“We’re out of milk,” Sherlock says.
Well. He sort-of says it. To be honest, John’s not exactly sure what’s going on.
“No.” John says. He can’t believe he’s replying aloud. “Sherlock. We’re not. I bought milk yesterday. I went to the store. I’ve had what, maybe two cups of tea since then? I never drink it straight.”
“I could have drunk it.” Sherlock doesn’t look at him. He just continues to read the paper from his spot on John’s new sofa. (The teal one he found at Oxfam, the only sofa there that didn’t somehow remind him of Sherlock.)
John snorts. “Yeah, maybe you could have done, Sherlock, if you weren’t already dead.”
“Oh,” Sherlock puts down the paper. “Did you want me to go?”
John glares at Sherlock. You know me better than that, he thinks. You know I’d do anything to keep you here, even if I am going mad. I’ve been through for too many days, and having you back feels like re-learning to breathe.
Sherlock smirks, just the tiniest bit, exactly the way…well. Call a spade a spade: Exactly the way he did when he was alive.
“I didn’t think so,” Sherlock says. “No, I think you’re right John. Well observed. I didn’t have any milk to drink.” He gestures to himself, smirk still firmly set in place. “Since, as you know, I’m dead and all.”
“Fuck off,” John mutters. He mutters to his subconscious manifestation of his flatmate that he’s been seeing for forty-eight hours now.
Christ, he’s insane. He’s actually insane.
He should call up Ella. She said that, actually, she told John to call if there were any new developments. But he sat there in her office yesterday and didn’t say a bloody word. For the first time all day Sherlock hadn’t been there, he had just showed up that morning and then when John went to see Ella Sherlock went missing again and good God John didn’t want to make Sherlock go away, even if he couldn’t possibly be real.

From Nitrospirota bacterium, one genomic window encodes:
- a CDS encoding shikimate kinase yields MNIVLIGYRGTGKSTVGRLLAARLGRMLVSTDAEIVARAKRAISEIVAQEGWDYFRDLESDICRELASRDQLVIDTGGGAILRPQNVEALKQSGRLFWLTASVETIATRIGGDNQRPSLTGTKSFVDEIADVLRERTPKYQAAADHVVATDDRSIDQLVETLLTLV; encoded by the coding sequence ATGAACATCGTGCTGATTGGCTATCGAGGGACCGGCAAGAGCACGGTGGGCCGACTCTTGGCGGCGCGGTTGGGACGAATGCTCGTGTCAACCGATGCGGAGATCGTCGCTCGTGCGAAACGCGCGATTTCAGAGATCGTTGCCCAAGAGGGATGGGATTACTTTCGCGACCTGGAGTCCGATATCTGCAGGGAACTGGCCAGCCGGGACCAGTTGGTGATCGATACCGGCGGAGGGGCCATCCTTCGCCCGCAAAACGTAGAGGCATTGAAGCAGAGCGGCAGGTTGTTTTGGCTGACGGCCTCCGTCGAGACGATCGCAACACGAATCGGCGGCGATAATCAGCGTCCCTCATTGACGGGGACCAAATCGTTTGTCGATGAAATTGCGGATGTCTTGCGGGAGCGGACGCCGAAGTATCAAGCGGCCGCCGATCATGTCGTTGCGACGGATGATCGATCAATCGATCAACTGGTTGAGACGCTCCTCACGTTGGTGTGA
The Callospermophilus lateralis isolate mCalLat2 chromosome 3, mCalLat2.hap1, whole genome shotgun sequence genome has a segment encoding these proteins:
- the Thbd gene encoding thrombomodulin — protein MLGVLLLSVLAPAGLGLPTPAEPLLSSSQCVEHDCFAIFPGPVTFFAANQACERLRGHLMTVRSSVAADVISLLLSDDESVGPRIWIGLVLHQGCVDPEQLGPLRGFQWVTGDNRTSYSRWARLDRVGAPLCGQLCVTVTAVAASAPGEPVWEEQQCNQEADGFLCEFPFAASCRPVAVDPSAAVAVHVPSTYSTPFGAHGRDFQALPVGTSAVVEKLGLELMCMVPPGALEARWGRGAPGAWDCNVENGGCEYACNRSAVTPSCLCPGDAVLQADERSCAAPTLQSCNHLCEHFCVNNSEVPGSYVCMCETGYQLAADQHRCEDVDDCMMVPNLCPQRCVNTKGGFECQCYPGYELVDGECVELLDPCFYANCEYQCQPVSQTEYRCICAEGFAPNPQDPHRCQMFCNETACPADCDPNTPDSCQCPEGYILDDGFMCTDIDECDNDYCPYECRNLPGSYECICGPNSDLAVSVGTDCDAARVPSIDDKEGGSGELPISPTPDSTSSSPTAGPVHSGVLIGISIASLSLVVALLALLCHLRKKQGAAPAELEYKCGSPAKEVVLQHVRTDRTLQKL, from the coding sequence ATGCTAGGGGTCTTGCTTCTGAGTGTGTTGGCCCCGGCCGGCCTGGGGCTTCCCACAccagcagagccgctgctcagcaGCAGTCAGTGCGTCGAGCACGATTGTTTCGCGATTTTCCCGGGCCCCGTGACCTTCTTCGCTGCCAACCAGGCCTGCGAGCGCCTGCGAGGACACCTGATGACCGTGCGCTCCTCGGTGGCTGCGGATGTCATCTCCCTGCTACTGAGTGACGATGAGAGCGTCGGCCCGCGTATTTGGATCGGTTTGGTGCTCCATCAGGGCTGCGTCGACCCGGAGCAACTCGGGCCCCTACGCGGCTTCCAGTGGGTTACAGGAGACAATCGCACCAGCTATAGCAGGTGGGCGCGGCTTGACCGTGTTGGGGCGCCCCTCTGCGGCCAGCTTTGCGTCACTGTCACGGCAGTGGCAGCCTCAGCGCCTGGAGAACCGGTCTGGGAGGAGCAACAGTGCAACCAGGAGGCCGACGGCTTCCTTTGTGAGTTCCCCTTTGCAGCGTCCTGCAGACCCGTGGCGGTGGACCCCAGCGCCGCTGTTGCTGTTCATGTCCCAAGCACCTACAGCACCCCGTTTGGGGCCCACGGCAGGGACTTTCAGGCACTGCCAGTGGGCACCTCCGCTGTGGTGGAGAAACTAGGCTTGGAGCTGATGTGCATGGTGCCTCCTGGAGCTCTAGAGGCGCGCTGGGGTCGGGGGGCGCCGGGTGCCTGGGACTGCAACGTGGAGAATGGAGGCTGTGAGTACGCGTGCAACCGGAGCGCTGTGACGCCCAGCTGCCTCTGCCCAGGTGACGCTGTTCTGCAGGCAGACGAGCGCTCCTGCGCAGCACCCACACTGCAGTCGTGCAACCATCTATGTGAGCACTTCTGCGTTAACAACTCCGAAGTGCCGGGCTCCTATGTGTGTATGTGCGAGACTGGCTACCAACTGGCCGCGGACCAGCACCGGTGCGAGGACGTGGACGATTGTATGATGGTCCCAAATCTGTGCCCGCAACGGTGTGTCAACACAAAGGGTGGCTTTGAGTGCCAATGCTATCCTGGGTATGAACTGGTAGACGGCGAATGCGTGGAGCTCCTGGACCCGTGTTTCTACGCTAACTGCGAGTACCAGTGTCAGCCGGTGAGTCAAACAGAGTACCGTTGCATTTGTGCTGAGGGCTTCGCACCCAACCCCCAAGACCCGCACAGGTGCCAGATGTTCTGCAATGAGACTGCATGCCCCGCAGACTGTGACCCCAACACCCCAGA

He told himself that if Sherlock was really gone now, then he was cured, he needn’t tell her.
He figured if it was only a temporary loss of Sherlock…Well. He didn’t know what to think about the possibility he might still be crazy. That would mean seeing more of Sherlock. John couldn’t deny the thrill that thought sent down his spine.
It’d been three years, for Christ’s sake. Why now, Sherlock? He had asked. Or he had wanted to ask. He hadn’t had the courage to say it aloud. I’ve wanted you back for three years. I’ve prayed to be haunted by my better days. Why now?
So he hadn’t said anything to Ella about his hallucination.
“No, I don’t think I ought to ‘fuck off,’” Sherlock tells John now. He speaks slowly. John looks up at Sherlock. “I think we’ve well established you don’t actually want me to do that.”
“You’re here for good, then?” John says. He means it to be sarcastic, disbelieving. He’s speaking to a bloody ghost, after all. It comes out less certain than he had hoped. He purses his lips.
“John Watson,” Sherlock says, his lips curling into a full-fledged smile. “I once heard you pray for a miracle…”